1. The father is experiencing denial
    2. The father is expressing his own views
    3. The child is using an adaptive coping style
    4. The child is using a maladaptive coping style




  1. The nurse is talking with the parent of a child newly diagnosed with a chronic illness. The parent is upset and tearful. The nurse asks, “Whom do you talk to when something is worrying you?” How should the nurse’s statement be interpreted?
    1. Inappropriate, because the parent is so upset
    2. A diversion of the present crisis to similar situations with which the parent has dealt
    3. An intervention to find someone to help the parent
    4. Part of assessing the parent’s available support system





  1. The nurse is providing support to parents at the time their child is diagnosed with chronic disabilities. The nurse notices that the parents keep asking the same questions. What is the nurse’s best intervention?
    1. Patiently continue to answer questions.
    2. Kindly refer them to someone else for answering their questions.
    3. Recognize that some parents cannot understand explanations.
    4. Suggest that they ask their questions when they are not upset.




  1. Which is the most appropriate nursing intervention to promote normalization in a school-age child with a chronic illness?
    1. Give the child as much control as possible.
    2. Ask the child’s peer to make the child feel normal.
    3. Convince the child that nothing is wrong with him or her.
    4. Explain to parents that family rules for the child do not need to be the same as for healthy siblings.



  1. Which nursing intervention should the nurse include to help the siblings of a child with special needs cope?
    1. Explain to the siblings that embarrassment is unhealthy
    2. Encourage the parents not to expect siblings to help them care for the child with


special needs


    1. Provide information to the siblings about the child’s condition only as they request it
    2. Suggest to the parents ways of showing gratitude to the siblings who help care for the child with special needs



  1. The parents of a child born with disabilities ask the nurse for advice about discipline. What information about disciple should the nurse’s response include?
    1. It is essential for the child.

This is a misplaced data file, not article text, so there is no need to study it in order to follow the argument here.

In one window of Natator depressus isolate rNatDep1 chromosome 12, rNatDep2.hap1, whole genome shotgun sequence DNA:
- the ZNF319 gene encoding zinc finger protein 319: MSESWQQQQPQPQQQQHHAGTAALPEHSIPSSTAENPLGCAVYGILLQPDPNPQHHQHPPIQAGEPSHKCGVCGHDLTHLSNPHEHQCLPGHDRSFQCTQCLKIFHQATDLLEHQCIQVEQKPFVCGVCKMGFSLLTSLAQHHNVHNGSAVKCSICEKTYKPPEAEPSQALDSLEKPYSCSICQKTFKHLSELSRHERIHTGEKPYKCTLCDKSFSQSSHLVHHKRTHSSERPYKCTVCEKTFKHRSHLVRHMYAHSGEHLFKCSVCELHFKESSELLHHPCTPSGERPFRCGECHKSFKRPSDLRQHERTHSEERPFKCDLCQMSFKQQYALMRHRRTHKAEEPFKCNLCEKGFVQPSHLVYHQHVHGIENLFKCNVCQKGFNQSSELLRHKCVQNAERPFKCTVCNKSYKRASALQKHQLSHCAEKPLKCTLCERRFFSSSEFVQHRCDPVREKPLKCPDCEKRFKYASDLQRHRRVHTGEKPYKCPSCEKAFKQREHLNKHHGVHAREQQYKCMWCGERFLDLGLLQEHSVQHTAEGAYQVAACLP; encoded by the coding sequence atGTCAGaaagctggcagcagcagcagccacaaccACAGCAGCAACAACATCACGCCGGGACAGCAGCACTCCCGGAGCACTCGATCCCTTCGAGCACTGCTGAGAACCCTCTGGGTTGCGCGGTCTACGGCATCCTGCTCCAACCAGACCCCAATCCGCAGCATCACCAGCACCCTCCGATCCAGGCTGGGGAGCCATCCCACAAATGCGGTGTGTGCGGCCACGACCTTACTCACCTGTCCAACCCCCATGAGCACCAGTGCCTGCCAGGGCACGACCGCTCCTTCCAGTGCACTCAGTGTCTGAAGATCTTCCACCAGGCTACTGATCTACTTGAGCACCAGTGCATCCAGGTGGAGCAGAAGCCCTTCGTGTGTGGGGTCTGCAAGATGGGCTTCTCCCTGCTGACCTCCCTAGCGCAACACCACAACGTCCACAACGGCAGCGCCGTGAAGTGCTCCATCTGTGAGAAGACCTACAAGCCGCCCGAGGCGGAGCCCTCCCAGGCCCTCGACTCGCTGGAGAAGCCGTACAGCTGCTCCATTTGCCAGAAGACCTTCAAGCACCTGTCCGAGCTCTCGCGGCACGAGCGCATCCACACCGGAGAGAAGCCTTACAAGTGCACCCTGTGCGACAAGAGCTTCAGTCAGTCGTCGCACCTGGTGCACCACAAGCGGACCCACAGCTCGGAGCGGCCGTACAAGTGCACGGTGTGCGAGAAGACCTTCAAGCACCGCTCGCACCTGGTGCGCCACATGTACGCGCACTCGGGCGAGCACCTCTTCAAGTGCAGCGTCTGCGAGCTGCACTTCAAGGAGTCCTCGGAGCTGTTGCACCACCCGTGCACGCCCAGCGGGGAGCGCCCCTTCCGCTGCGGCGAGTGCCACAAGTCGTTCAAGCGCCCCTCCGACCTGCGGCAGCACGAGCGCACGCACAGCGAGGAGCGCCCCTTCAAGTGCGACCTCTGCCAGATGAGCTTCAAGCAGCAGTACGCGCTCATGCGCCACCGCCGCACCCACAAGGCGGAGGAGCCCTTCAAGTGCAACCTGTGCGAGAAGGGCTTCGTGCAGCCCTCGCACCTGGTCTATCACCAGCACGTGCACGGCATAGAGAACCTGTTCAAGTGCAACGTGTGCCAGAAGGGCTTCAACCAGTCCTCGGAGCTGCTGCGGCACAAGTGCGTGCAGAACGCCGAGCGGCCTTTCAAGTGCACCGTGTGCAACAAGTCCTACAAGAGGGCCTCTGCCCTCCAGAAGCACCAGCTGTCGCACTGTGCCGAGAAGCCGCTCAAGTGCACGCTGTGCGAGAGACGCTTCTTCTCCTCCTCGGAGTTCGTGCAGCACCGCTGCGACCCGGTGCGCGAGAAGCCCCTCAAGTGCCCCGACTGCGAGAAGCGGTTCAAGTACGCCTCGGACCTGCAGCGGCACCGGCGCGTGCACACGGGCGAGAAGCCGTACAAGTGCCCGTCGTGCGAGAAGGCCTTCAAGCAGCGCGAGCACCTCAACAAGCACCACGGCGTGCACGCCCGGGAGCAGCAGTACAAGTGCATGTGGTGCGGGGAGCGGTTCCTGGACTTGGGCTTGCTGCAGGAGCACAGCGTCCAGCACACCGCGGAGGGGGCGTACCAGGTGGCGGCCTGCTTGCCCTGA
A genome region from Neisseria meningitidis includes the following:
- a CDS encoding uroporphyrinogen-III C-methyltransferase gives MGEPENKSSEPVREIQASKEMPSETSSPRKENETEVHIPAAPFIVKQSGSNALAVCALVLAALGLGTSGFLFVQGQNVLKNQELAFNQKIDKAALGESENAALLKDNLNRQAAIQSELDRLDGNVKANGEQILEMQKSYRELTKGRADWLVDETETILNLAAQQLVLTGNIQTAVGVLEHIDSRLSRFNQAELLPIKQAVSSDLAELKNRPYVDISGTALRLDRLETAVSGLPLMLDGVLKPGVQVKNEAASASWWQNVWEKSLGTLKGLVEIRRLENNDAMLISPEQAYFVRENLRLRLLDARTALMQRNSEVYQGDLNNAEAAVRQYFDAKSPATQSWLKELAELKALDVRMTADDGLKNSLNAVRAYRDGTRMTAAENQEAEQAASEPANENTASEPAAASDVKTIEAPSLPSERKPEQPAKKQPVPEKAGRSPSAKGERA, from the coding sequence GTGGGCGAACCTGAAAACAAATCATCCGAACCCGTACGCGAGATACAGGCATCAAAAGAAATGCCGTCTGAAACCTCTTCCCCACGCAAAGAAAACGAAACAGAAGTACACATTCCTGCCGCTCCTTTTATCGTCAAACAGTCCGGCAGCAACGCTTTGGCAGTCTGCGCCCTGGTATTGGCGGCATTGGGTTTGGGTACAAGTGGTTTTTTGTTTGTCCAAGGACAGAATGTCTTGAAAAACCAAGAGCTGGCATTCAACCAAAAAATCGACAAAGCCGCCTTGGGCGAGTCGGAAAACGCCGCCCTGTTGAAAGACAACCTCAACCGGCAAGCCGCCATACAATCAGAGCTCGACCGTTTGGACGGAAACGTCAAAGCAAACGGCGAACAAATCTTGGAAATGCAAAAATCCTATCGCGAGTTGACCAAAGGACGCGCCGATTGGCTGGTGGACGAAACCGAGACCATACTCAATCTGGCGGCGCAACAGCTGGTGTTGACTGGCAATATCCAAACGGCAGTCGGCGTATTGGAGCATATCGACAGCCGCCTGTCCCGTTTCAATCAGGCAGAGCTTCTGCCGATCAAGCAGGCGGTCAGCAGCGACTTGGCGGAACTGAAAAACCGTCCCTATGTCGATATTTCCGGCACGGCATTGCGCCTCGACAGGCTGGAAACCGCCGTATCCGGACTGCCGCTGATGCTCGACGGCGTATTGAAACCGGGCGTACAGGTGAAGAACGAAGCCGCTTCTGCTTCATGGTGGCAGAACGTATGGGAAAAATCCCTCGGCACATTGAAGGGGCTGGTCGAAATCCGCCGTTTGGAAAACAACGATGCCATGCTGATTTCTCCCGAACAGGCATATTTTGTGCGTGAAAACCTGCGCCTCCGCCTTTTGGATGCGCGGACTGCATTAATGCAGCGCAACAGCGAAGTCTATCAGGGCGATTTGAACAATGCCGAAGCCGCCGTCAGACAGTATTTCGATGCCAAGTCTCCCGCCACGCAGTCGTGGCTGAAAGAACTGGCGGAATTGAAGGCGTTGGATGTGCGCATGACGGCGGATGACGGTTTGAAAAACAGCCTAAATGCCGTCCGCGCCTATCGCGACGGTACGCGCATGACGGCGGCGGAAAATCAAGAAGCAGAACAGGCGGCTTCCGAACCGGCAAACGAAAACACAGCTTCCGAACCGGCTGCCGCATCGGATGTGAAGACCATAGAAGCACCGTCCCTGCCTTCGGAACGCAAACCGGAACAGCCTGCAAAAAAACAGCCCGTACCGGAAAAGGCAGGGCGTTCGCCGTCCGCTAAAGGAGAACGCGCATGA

2. It is too difficult to implement with a special-needs child.


    1. It is not needed unless the child becomes problematic.
    2. It is best achieved with punishment for misbehavior.



  1. Kelly, an 8-year-old girl, will soon be able to return to school after an injury that resulted in several severe, chronic disabilities. Which is the most appropriate action by the school nurse?
    1. Recommend that the child’s parents attend school at first to prevent teasing.
    2. Prepare the child’s classmates and teachers for changes they can expect.
    3. Refer the child to a school where the children have chronic disabilities similar to hers.
    4. Discuss with the child and her parents the fact that her classmates will not accept her as they did before.



  1. A 16-year-old with a chronic illness has recently become rebellious and is taking risks such as missing doses of his medication. What is the best explanation for this behavior?
    1. Needs more discipline
    2. Needs more socialization with peers
    3. This is part of normal adolescence
    4. This is how he is asking for more parental control



  1. Which term best describes a multidisciplinary approach to the management of a terminal illness that focuses on symptom control and support?


    1. Dying care
    2. Curative care
    3. Restorative care
    4. Palliative care



  1. Which best describes how preschoolers react to the death of a loved one?
    1. A preschooler is too young to have a concept of death.
    2. A preschooler may feel guilty and responsible for the death.
    3. Grief is acute but does not last long at this age.
    4. Grief is usually expressed in the same way in which the adults in the preschooler’s life are expressing grief.



  1. A preschooler is found digging upNaUpReStINbGirTdBt.hCaOt Mwas recently buried after it died. What is the best explanation for this behavior?
    1. Has a morbid preoccupation with death
    2. Is looking to see whether a ghost took it away
    3. The loss is not yet resolved, and professional counseling is needed
    4. Reassurance is needed that the pet has not gone somewhere else



  1. At what age do most children have an adult concept of death as being inevitable, universal, and irreversible?
    1. 4 to 5 years
    2. 6 to 8 years
    3. 9 to 11 years
    4. 12 to 16 years




  1. Which is most descriptive of a school-age child’s reaction to death?
    1. Is very interested in funerals and burials
    2. Has little understanding of words such as forever
    3. Imagines the deceased person to be still alive
    4. Has an idealistic view of the world and criticizes funerals as barbaric



  1. At what developmental period do children have the most difficulty coping with death, particularly if it is their own?
    1. Toddlerhood
    2. Preschool
    3. School-age
    4. Adolescence



  1. A school-age child is diagnosed with a life-threatening illness. The parents want to protect their child from knowing the seriousness of the illness. What should the nurse tell the parents?
    1. This will help the child cope effectively by denial.
    2. This attitude is helpful to give parents time to cope.
    3. Terminally ill children know when they are seriously ill.
    4. Terminally ill children usually choose not to discuss the seriousness of their illness.



  1. A cure is no longer possible for a young child with cancer. The nursing staff recognizes that the goal of treatment must shift from cure to palliation. Which is an important consideration at this time?
    1. The family is included in the decision to shift the goals of treatment.